"[Our implementation was] not necessarily the right or the best way to do it. This is what we did, this the reality, not the optimum. I always strive for the ideal, but we also live in the real world."
However, Bates did add that the Excel problem was frustrating.
"There seems to be a lack of urgency within Oracle to address the Excel export issues. Like it or not, the reality is that Excel is a major tool used by finance organisations,” she said.
The problems Daiwa has come across means that it has only managed so far to use OBIA for one of the three planned reports – period end close reports.
With management reporting, to remove the link with the mainframe as quickly as possible, Daiwa simply upgraded its existing management reporting product and linked it into Oracle General Ledger.
“I'm still hopeful we'll move to an Oracle solution in the future,” said Bates, who also welcomed feedback from other Oracle users on how to overcome Daiwa's challenges.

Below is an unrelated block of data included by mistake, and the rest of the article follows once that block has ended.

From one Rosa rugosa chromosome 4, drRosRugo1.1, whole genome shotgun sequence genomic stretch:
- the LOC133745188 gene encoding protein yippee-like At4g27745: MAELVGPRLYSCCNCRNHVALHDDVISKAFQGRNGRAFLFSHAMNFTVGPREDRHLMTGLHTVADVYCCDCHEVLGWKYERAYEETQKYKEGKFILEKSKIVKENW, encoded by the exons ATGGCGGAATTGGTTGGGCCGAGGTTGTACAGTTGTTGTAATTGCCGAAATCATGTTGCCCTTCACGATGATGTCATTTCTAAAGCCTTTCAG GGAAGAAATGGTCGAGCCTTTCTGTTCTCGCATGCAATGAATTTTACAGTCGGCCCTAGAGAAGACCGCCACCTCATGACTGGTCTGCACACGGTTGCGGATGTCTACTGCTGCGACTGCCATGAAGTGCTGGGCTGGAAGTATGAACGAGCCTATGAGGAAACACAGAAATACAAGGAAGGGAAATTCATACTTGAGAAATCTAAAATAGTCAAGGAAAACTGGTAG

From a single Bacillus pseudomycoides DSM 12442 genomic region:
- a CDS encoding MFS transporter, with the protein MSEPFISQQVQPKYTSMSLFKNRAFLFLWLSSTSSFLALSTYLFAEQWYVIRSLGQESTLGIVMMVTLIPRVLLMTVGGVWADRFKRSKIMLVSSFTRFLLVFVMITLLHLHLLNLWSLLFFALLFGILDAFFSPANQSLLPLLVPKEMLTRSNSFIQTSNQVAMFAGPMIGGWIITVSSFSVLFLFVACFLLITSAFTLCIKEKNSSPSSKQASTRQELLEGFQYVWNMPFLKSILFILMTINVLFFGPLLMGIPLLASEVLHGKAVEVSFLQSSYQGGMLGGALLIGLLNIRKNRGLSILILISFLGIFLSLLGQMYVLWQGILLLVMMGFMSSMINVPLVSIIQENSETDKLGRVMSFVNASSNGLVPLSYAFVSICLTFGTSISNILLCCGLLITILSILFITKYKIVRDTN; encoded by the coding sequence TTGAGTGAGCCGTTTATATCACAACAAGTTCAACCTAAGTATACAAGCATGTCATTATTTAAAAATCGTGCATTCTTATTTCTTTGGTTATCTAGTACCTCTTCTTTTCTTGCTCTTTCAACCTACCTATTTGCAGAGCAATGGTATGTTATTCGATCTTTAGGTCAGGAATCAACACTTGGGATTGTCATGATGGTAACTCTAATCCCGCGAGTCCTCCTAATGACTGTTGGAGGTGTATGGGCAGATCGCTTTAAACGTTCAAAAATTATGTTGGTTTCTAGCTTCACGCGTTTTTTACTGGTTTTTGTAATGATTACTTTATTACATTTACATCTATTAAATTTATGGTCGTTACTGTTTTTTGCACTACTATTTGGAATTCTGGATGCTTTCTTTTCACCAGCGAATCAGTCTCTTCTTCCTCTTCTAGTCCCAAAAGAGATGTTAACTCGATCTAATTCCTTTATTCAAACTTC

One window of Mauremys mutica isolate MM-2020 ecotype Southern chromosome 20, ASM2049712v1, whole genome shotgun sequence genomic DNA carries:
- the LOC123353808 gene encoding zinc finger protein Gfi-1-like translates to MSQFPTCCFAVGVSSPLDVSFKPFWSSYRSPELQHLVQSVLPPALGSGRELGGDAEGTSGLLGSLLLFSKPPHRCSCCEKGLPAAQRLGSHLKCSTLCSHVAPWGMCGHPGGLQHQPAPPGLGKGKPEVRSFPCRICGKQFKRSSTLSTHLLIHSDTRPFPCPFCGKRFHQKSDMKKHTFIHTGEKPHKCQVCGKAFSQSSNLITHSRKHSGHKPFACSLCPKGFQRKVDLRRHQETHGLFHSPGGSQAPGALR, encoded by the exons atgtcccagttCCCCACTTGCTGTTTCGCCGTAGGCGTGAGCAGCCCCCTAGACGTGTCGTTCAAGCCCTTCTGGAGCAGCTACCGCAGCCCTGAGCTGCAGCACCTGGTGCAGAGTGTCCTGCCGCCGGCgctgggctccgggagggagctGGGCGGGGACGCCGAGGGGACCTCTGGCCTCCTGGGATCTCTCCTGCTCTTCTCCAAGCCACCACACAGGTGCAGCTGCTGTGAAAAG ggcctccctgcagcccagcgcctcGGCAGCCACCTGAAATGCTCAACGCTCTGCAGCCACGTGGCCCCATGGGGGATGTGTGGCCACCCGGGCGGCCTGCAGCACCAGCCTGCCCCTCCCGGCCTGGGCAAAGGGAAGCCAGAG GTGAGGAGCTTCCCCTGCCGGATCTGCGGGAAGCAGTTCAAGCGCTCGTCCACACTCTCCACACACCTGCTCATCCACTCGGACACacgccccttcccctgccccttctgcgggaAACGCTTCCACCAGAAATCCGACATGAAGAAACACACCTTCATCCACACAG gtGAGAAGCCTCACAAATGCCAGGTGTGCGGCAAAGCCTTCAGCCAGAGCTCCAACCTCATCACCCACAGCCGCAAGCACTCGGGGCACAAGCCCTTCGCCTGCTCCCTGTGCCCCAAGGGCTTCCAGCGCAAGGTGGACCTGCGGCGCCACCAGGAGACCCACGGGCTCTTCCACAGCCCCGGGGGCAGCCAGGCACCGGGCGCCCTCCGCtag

For quarterly reporting to Tokyo, Daiwa only uses some of the OBIA.
“Right now, we just need to get it [the reporting] done, basically,” said Bates. “At least we're partially using OBI.”
Meanwhile, Forrester analyst Boris Evelson has suggested that if users have problems with implementing new BI tools, the product is not necessarily to blame, as Bates admitted herself.
"All modern BI software from leading vendors is generally considered stable, scalable, function rich etc," he said. "While all software has bugs, in my experience, most of the typical BI implementation issues are not due to software bugs, but rather due to a lack of proper governance, architecture, experience and so on."